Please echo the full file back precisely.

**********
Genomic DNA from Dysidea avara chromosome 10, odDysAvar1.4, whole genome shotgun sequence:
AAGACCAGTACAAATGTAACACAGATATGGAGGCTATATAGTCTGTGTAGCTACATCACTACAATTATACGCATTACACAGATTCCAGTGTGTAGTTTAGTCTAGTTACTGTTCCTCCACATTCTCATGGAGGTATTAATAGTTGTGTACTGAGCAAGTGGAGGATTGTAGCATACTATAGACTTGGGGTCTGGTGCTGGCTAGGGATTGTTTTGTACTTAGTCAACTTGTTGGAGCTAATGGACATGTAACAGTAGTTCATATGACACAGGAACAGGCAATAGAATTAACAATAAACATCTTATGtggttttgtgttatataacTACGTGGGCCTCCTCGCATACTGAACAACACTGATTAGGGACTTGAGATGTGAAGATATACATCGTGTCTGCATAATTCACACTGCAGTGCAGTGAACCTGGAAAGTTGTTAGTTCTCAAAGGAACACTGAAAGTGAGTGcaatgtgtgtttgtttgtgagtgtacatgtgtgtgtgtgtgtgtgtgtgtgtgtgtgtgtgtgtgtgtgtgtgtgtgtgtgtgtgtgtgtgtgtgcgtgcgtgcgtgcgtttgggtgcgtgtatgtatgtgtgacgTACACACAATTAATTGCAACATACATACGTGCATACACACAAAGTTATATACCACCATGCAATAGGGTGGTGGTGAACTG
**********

Genomic DNA from Dysidea avara chromosome 10, odDysAvar1.4, whole genome shotgun sequence:
AAGACCAGTACAAATGTAACACAGATATGGAGGCTATATAGTCTGTGTAGCTACATCACTACAATTATACGCATTACACAGATTCCAGTGTGTAGTTTAGTCTAGTTACTGTTCCTCCACATTCTCATGGAGGTATTAATAGTTGTGTACTGAGCAAGTGGAGGATTGTAGCATACTATAGACTTGGGGTCTGGTGCTGGCTAGGGATTGTTTTGTACTTAGTCAACTTGTTGGAGCTAATGGACATGTAACAGTAGTTCATATGACACAGGAACAGGCAATAGAATTAACAATAAACATCTTATGtggttttgtgttatataacTACGTGGGCCTCCTCGCATACTGAACAACACTGATTAGGGACTTGAGATGTGAAGATATACATCGTGTCTGCATAATTCACACTGCAGTGCAGTGAACCTGGAAAGTTGTTAGTTCTCAAAGGAACACTGAAAGTGAGTGcaatgtgtgtttgtttgtgagtgtacatgtgtgtgtgtgtgtgtgtgtgtgtgtgtgtgtgtgtgtgtgtgtgtgtgtgtgtgtgtgtgtgtgtgcgtgcgtgcgtgcgtttgggtgcgtgtatgtatgtgtgacgTACACACAATTAATTGCAACATACATACGTGCATACACACAAAGTTATATACCACCATGCAATAGGGTGGTGGTGAACTG